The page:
Leading California-based company within quantum dot light-emitting materials and technology, Nanosys, has acquired the NanoLund spin-off company Glo AB – thus forming one of the world’s leading companies in the field of displays.
Glo was founded in 2003 based on research and key know-how within the field of III-Nitride nanophysics developed by Lars Samuelson, professor at the Solid State Physics division and his colleagues within the Nanometer Structure Consortium, nmC (nowadays NanoLund). Out of its R&D and product development pilot line in Sunnyvale, California, Glo has developed highly efficient GaN micro-LEDs based on unique methods and processes, including proprietary defect-free gallium nitride (GaN) nanowire technology.
Fundamental understanding of energy structure and nano-photonics
The basic materials science has been developed by the nmC-researchers at Lund University in Lars Samuelson’s research team, ranging from expertise in epitaxy for growing nanowires to advanced characterization, nano-scale processing, and fundamental understanding of energy structure and nano-photonics in these devices.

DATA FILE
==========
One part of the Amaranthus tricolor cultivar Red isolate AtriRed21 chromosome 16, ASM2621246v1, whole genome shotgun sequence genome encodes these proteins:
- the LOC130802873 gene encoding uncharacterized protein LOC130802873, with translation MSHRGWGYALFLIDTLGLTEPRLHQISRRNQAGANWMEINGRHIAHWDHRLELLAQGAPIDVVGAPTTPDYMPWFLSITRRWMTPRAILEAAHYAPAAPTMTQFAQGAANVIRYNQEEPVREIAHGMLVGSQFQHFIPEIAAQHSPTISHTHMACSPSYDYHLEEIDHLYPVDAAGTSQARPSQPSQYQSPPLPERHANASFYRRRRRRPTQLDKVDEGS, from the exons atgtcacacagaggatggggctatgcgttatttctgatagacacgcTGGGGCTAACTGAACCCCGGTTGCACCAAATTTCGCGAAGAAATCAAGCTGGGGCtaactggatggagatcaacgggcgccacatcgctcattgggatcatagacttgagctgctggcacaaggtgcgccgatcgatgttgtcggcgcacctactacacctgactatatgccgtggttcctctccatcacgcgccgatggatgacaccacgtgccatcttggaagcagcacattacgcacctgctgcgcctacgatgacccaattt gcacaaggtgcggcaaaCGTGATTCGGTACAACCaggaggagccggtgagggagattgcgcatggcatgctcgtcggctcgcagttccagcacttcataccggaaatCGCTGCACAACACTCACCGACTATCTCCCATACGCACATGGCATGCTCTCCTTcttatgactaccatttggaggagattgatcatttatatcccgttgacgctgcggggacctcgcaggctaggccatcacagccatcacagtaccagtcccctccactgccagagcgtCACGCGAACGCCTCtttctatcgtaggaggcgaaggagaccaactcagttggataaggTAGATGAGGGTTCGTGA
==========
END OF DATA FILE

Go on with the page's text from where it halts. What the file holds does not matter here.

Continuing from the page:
“Simultaneously, Nanometer Structure Consortium and later NanoLund have been given credibility in terms of technical relevance from the rising stardom of Glo and, obviously, Glo as an investor-funded company has benefited from the strong links to our very strong research environment – this is called a symbiotic relationship between academia and companies,” says the founder, chief-scientist, member of the board and deputy-CEO of the Swedish mother company Glo AB, professor Lars Samuelson.
Opening the doors for new applications
Since several years, Nanosys has had a leading position in the implementation of quantum dots in QD-TV-screens while Glo has developed into one of the leading companies in the field of micro LEDs for displays. This combination of competencies collected in one company has the potential to become highly competitive within the mainstream TV market and open the doors for new applications in augmented reality (AR), automotive, and beyond, reckons the CEO of Nanosys Jason Hartlove.